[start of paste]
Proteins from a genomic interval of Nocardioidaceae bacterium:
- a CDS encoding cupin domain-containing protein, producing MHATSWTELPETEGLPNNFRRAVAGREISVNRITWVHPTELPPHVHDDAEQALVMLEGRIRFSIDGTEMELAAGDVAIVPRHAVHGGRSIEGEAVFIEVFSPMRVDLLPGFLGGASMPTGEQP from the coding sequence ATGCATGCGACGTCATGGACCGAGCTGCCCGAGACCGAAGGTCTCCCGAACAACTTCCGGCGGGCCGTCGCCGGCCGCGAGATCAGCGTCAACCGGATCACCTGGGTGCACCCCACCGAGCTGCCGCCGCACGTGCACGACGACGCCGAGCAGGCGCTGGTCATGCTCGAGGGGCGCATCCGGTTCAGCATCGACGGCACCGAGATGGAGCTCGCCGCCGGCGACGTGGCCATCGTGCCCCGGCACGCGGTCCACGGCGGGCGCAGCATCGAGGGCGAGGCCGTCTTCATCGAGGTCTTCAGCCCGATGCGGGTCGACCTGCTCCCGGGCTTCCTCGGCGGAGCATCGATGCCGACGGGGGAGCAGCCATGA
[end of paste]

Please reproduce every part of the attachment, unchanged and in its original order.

Proteins from a genomic interval of Nocardioidaceae bacterium:
- a CDS encoding cupin domain-containing protein, producing MHATSWTELPETEGLPNNFRRAVAGREISVNRITWVHPTELPPHVHDDAEQALVMLEGRIRFSIDGTEMELAAGDVAIVPRHAVHGGRSIEGEAVFIEVFSPMRVDLLPGFLGGASMPTGEQP from the coding sequence ATGCATGCGACGTCATGGACCGAGCTGCCCGAGACCGAAGGTCTCCCGAACAACTTCCGGCGGGCCGTCGCCGGCCGCGAGATCAGCGTCAACCGGATCACCTGGGTGCACCCCACCGAGCTGCCGCCGCACGTGCACGACGACGCCGAGCAGGCGCTGGTCATGCTCGAGGGGCGCATCCGGTTCAGCATCGACGGCACCGAGATGGAGCTCGCCGCCGGCGACGTGGCCATCGTGCCCCGGCACGCGGTCCACGGCGGGCGCAGCATCGAGGGCGAGGCCGTCTTCATCGAGGTCTTCAGCCCGATGCGGGTCGACCTGCTCCCGGGCTTCCTCGGCGGAGCATCGATGCCGACGGGGGAGCAGCCATGA